Date of Award

January 2018

Document Type

Dissertation

Degree Name

Doctor of Philosophy (PhD)

Department

Teaching & Learning

First Advisor

Myrna Olson

Abstract

ABSTRACT

The purpose of this study was to better understand the way Doctor of Nursing Practice (DNP) students perceive stress and during which period of their program they tend to encounter the most stress, compared to students enrolled in a Master’s program. As each nurse anesthesia program transitions to a DNP curriculum, it will be beneficial to determine how DNP students perceive stress, and during which period of their program they encounter the most stress, in comparison to those students who are enrolled in a master’s program.

Participants for this mixed methods online study included a convenience sample of 237 nurse anesthesia students currently enrolled in a nurse anesthesia educational program in the United States. Measures in this study explored how nurse anesthesia students perceived stress and how they coped with stress in their academic career. The Pearson Chi-square test, Cramer’s V association index and thematic analysis were utilized to analyze data. An alpha level of .05 was maintained for all statistical analyses.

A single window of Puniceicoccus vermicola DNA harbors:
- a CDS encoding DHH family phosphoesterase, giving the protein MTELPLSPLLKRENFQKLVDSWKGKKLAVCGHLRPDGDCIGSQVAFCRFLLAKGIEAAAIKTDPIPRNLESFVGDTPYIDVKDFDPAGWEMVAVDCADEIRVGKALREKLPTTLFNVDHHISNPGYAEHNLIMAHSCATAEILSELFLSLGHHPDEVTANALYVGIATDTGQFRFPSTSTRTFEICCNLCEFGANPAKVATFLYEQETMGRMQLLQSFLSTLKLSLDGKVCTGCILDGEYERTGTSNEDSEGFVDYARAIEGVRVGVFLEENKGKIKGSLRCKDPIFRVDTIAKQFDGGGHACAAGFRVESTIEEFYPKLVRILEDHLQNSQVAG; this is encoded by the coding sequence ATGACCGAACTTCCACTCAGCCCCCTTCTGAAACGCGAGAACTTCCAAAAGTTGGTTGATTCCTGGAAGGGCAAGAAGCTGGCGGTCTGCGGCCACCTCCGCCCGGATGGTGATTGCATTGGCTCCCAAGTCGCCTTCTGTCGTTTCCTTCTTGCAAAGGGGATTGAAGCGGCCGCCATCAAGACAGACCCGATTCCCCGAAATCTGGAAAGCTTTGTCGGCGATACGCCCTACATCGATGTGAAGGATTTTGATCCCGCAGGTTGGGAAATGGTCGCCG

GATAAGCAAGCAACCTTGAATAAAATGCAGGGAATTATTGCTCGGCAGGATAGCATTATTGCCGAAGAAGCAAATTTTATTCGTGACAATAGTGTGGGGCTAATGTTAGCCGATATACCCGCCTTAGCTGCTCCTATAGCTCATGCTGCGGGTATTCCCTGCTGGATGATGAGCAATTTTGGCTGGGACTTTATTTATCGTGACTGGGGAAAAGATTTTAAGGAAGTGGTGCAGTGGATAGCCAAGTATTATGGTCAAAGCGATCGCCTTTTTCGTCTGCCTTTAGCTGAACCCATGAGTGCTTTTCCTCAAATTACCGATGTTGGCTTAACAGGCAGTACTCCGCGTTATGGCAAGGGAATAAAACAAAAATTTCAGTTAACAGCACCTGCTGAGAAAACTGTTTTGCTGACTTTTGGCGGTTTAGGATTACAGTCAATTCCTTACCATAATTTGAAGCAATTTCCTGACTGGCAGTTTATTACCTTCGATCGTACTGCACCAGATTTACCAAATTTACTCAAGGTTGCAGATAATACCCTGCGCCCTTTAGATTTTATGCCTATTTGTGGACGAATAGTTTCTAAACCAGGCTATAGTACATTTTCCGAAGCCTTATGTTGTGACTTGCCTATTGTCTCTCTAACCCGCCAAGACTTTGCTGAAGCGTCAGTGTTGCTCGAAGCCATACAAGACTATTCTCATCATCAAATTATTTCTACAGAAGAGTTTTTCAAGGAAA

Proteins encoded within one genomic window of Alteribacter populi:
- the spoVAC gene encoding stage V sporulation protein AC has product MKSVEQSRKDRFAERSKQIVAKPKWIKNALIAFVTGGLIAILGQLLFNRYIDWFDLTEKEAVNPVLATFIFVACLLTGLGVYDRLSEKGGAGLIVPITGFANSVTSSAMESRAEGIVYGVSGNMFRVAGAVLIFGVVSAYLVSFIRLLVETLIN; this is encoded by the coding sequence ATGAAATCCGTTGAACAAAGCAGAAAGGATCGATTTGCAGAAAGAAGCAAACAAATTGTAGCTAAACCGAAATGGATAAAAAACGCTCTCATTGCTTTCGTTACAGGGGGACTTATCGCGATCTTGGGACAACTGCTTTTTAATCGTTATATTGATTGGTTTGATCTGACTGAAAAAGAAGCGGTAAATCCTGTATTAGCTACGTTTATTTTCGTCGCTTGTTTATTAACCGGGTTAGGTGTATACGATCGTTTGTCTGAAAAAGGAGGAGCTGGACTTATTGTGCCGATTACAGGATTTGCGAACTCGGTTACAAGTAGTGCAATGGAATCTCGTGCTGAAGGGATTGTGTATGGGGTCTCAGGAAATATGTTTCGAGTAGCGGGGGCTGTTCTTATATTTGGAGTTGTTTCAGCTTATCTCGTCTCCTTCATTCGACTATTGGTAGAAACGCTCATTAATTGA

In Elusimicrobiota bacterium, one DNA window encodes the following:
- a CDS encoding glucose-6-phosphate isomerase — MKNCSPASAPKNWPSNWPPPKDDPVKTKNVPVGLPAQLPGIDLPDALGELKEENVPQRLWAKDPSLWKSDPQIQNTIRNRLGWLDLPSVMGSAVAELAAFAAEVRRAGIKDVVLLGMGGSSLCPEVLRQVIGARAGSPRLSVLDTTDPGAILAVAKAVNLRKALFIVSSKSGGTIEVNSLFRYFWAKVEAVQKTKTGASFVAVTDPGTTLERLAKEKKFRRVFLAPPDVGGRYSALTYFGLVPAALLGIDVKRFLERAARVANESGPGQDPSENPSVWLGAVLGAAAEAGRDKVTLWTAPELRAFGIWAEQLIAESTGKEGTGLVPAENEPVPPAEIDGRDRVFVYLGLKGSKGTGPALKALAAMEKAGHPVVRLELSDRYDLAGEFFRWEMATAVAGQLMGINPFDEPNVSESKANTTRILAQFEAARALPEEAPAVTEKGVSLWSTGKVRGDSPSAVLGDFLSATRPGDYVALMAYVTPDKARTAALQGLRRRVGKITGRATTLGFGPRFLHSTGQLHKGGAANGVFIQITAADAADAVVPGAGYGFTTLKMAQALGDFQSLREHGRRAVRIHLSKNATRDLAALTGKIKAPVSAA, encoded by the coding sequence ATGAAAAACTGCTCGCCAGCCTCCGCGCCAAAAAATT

How master and doctoral students experience stress and cope with stress was not found to be significantly different. However, both master and doctoral students indicated they were exposed to a tremendous amount of stress with school being the major stressor. They identified several factors that they believed contributed to their stress. This study provides suggestions for nurse anesthesia programs to implement in their curriculums to decrease the amount of stress experienced by students.

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